Why Do Security Managers Lie to Get Entry to a Free Conference?

Most readers would be amazed at some of the people who have been denied entry to the conferences run by my nonprofit association, the Risk & Assurance Group (RAG). Almost every conference receives at least twenty registrations from individuals who claim to work for a government but who provide a gmail address for correspondence. They are not government employees; they are attempting to obtain visa letters even though we always reject these applications. That kind of dishonesty places an unwelcome burden on RAG but it is understandable. What is difficult to understand is the behavior of serious professionals who tick a box on the registration form that says they work for a communications provider even though they clearly do not. A recent example involved the security director of a prestigious hotel. She gave her real name. She listed her actual employer, which is a luxury hotel in Athens, Greece. A few seconds of googling confirmed she had enthusiastically promoted her role as the security director of this hotel all over the web. Some people may work for a business where there can be genuine doubt about whether the business provides some form of communications service, but a hotel is not one of those businesses. When you see a long list of telcos on the agenda it must be pretty plain what communications providers do to make money; renting out bedrooms on a nightly basis is not one of them.

It may seem like a small lie to tick a box that says somebody works for a communications provider when they do not work for a communications provider, but it tells me a lot about the character of a person who I have not met. It tells me that person is not trustworthy, and it is unwise to hire them for a function like security. The same person could just as easily have sent a message that politely asks if they could attend instead of assuming registration rules do not apply to them. When somebody shows they are willing to make casual but obvious lies they also give reason to believe they will tell more serious lies that are harder to detect. They also show a lack of care for what people think of them. They believe being caught in a lie will not hurt them. One of the most intriguing but least examined divisions created by the internet is that we expect it to perform an important role in communicating the reputation of a business or a product but not the reputation of a person, except for celebrities and politicians who may find their past tweets and forgotten conversations dredged up by enemies. I could go on to a website like Tripadvisor and give a one-star review to the hotel which employed the dishonest security director but I cannot attach a one-star review to her LinkedIn profile. This is an important factor in deceit. Some people are far more likely to lie if they believe there are no consequences when they are caught.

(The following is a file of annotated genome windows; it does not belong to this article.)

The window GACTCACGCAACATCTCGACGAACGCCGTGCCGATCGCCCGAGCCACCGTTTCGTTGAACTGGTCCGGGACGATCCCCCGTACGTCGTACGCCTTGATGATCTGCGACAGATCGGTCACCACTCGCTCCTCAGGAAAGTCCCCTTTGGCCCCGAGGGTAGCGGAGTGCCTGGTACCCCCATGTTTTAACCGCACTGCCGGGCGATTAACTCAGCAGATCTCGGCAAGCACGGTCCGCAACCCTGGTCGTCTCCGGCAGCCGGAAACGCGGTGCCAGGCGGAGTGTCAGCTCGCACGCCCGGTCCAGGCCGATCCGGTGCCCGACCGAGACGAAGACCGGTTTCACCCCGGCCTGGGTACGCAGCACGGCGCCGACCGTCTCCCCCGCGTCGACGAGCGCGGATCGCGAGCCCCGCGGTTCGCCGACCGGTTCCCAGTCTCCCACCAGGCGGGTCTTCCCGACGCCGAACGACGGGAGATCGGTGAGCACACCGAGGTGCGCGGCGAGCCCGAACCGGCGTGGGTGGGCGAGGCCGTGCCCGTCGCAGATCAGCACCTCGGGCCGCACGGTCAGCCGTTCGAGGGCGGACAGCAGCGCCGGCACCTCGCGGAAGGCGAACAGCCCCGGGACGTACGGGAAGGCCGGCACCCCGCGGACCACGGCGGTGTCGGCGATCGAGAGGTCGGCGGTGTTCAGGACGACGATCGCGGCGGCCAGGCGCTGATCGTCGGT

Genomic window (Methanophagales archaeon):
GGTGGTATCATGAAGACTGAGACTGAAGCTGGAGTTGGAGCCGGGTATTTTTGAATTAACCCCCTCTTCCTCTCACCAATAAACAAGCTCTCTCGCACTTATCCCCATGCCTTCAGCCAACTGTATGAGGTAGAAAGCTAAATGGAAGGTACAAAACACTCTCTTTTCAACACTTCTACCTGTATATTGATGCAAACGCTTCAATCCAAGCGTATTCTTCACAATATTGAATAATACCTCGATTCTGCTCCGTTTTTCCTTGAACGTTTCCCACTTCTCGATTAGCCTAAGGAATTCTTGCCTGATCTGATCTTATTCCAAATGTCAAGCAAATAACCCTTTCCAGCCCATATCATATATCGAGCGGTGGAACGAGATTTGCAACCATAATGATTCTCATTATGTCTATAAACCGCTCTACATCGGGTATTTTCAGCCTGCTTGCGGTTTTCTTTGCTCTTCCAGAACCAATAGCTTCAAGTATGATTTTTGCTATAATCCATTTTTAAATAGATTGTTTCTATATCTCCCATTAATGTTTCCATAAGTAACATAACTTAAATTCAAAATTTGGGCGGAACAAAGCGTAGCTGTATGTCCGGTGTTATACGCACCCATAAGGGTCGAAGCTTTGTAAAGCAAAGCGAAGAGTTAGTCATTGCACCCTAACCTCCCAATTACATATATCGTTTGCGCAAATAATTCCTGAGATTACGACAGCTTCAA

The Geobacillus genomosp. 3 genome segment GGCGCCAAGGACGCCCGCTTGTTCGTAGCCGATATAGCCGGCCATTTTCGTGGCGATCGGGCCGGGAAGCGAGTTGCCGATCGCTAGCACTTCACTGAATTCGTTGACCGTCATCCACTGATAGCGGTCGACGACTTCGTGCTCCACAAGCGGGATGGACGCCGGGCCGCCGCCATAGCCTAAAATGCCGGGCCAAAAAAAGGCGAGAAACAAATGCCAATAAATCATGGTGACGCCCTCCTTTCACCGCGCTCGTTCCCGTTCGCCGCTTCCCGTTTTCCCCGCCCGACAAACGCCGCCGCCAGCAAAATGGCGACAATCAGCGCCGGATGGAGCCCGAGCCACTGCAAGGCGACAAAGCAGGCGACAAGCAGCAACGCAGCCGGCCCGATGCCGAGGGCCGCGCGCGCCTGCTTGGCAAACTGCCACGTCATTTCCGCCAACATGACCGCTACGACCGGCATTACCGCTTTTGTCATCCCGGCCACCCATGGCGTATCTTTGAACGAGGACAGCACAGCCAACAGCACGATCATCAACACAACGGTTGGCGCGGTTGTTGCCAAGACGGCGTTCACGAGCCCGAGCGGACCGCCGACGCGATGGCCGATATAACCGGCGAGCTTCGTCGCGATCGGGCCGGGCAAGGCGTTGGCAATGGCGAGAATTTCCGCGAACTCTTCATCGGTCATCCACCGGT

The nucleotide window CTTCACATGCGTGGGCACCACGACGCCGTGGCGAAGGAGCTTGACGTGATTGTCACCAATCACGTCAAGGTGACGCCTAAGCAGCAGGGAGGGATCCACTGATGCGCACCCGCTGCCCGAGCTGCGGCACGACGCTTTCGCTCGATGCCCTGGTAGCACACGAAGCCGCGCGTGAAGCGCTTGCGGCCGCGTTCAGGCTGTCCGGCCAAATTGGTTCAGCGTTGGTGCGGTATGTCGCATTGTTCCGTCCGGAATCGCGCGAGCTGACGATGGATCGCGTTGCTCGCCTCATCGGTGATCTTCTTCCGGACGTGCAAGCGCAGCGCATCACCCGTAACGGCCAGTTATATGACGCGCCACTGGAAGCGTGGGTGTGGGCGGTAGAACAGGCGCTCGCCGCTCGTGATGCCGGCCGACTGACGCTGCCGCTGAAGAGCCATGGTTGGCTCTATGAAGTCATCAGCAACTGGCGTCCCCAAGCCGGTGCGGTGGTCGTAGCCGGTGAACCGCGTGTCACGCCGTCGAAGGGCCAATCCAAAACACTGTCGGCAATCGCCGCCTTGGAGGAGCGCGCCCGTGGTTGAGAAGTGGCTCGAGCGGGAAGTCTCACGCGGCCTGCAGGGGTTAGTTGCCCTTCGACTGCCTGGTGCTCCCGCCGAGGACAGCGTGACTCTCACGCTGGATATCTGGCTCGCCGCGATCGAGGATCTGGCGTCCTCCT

I often refer to RAG as a ‘family’ because of the bonds we create between people. All families have rows and disagreements but they also acknowledge there is an important difference between people who belong in the family and those who do not. Many of the professionals who attend RAG conferences do not get the love and respect they deserve from their employer. Attending RAG means sharing stories about their victories and struggles with peers who can truly empathize. They also discuss sensitive topics. That is why I become so defensive about our family, and want to protect it from time-wasting interlopers. Security managers should appreciate that some conversations cannot be held in front of a member of the public. That means a hotel security manager should appreciate they do not belong in a room where specialists are discussing the security of electronic communications. I am often told that the problem of unwelcome registrations would instantly be solved by imposing a charge on all attendees. However, that would also create barriers for members of the family, for whom it can be difficult enough to obtain approval for time away from work and budget for travel. RAG will just have to keep checking every registration for a free seat and rejecting a large proportion of them.

RAG’s next conference will be held in New Orleans on April 5 and 6. Employees of communications providers and digital service providers are welcome to register for a free seat using the email address associated with their job. Other prospective attendees are welcome to get in touch.

Eric Priezkalns
Eric Priezkalns
Eric is the Editor of Commsrisk. Look here for more about the history of Commsrisk and the role played by Eric.

Eric is also the Chief Executive of the Risk & Assurance Group (RAG), a global association of professionals working in risk management and business assurance for communications providers.

Previously Eric was Director of Risk Management for Qatar Telecom and he has worked with Cable & Wireless, T‑Mobile, Sky, Worldcom and other telcos. He was lead author of Revenue Assurance: Expert Opinions for Communications Providers, published by CRC Press. He is a qualified chartered accountant, with degrees in information systems, and in mathematics and philosophy.